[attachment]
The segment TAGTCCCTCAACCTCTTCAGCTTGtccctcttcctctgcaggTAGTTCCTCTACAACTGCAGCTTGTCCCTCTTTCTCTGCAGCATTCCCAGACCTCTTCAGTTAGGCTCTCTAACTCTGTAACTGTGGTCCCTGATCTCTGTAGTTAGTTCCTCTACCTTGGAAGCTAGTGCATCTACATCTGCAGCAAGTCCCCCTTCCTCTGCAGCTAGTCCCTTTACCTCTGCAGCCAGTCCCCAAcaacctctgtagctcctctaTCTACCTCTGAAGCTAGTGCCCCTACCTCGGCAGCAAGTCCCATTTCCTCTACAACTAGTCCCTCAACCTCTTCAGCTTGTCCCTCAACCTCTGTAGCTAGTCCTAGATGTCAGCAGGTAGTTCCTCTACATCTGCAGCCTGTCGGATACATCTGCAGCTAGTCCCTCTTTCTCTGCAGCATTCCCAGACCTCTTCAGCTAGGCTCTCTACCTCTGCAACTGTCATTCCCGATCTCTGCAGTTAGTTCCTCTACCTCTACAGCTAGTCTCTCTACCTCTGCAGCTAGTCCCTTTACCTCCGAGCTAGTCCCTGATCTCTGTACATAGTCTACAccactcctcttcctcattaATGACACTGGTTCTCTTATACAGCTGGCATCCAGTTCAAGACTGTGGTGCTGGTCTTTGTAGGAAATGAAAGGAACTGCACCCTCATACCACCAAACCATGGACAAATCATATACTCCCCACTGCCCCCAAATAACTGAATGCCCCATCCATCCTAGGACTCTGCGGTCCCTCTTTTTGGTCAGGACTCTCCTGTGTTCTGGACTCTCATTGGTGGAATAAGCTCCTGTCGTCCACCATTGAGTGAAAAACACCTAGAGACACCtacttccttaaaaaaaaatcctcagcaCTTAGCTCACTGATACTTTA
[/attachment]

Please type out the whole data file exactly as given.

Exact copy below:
The segment TAGTCCCTCAACCTCTTCAGCTTGtccctcttcctctgcaggTAGTTCCTCTACAACTGCAGCTTGTCCCTCTTTCTCTGCAGCATTCCCAGACCTCTTCAGTTAGGCTCTCTAACTCTGTAACTGTGGTCCCTGATCTCTGTAGTTAGTTCCTCTACCTTGGAAGCTAGTGCATCTACATCTGCAGCAAGTCCCCCTTCCTCTGCAGCTAGTCCCTTTACCTCTGCAGCCAGTCCCCAAcaacctctgtagctcctctaTCTACCTCTGAAGCTAGTGCCCCTACCTCGGCAGCAAGTCCCATTTCCTCTACAACTAGTCCCTCAACCTCTTCAGCTTGTCCCTCAACCTCTGTAGCTAGTCCTAGATGTCAGCAGGTAGTTCCTCTACATCTGCAGCCTGTCGGATACATCTGCAGCTAGTCCCTCTTTCTCTGCAGCATTCCCAGACCTCTTCAGCTAGGCTCTCTACCTCTGCAACTGTCATTCCCGATCTCTGCAGTTAGTTCCTCTACCTCTACAGCTAGTCTCTCTACCTCTGCAGCTAGTCCCTTTACCTCCGAGCTAGTCCCTGATCTCTGTACATAGTCTACAccactcctcttcctcattaATGACACTGGTTCTCTTATACAGCTGGCATCCAGTTCAAGACTGTGGTGCTGGTCTTTGTAGGAAATGAAAGGAACTGCACCCTCATACCACCAAACCATGGACAAATCATATACTCCCCACTGCCCCCAAATAACTGAATGCCCCATCCATCCTAGGACTCTGCGGTCCCTCTTTTTGGTCAGGACTCTCCTGTGTTCTGGACTCTCATTGGTGGAATAAGCTCCTGTCGTCCACCATTGAGTGAAAAACACCTAGAGACACCtacttccttaaaaaaaaatcctcagcaCTTAGCTCACTGATACTTTA